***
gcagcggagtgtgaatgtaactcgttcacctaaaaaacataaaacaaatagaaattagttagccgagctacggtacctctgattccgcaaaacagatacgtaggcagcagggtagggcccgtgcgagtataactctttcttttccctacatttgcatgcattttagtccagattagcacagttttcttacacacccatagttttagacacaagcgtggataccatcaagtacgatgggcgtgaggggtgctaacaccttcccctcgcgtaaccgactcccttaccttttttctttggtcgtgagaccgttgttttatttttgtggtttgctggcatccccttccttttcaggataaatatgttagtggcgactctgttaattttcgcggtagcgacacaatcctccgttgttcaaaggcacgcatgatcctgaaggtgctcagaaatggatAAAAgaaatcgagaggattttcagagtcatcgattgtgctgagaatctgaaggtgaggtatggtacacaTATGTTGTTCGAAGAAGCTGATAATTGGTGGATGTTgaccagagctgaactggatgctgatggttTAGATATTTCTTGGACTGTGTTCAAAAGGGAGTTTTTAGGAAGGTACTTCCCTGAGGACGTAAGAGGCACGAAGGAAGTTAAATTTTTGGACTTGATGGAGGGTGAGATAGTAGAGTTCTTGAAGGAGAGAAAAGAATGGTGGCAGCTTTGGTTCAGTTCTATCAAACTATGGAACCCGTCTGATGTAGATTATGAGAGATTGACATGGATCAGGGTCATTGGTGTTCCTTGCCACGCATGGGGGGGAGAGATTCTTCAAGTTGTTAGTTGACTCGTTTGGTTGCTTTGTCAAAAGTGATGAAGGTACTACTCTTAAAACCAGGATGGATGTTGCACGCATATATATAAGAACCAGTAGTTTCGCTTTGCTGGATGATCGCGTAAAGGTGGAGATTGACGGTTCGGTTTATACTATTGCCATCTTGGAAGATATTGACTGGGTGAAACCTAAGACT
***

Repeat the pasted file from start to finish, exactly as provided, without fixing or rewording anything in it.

gcagcggagtgtgaatgtaactcgttcacctaaaaaacataaaacaaatagaaattagttagccgagctacggtacctctgattccgcaaaacagatacgtaggcagcagggtagggcccgtgcgagtataactctttcttttccctacatttgcatgcattttagtccagattagcacagttttcttacacacccatagttttagacacaagcgtggataccatcaagtacgatgggcgtgaggggtgctaacaccttcccctcgcgtaaccgactcccttaccttttttctttggtcgtgagaccgttgttttatttttgtggtttgctggcatccccttccttttcaggataaatatgttagtggcgactctgttaattttcgcggtagcgacacaatcctccgttgttcaaaggcacgcatgatcctgaaggtgctcagaaatggatAAAAgaaatcgagaggattttcagagtcatcgattgtgctgagaatctgaaggtgaggtatggtacacaTATGTTGTTCGAAGAAGCTGATAATTGGTGGATGTTgaccagagctgaactggatgctgatggttTAGATATTTCTTGGACTGTGTTCAAAAGGGAGTTTTTAGGAAGGTACTTCCCTGAGGACGTAAGAGGCACGAAGGAAGTTAAATTTTTGGACTTGATGGAGGGTGAGATAGTAGAGTTCTTGAAGGAGAGAAAAGAATGGTGGCAGCTTTGGTTCAGTTCTATCAAACTATGGAACCCGTCTGATGTAGATTATGAGAGATTGACATGGATCAGGGTCATTGGTGTTCCTTGCCACGCATGGGGGGGAGAGATTCTTCAAGTTGTTAGTTGACTCGTTTGGTTGCTTTGTCAAAAGTGATGAAGGTACTACTCTTAAAACCAGGATGGATGTTGCACGCATATATATAAGAACCAGTAGTTTCGCTTTGCTGGATGATCGCGTAAAGGTGGAGATTGACGGTTCGGTTTATACTATTGCCATCTTGGAAGATATTGACTGGGTGAAACCTAAGACT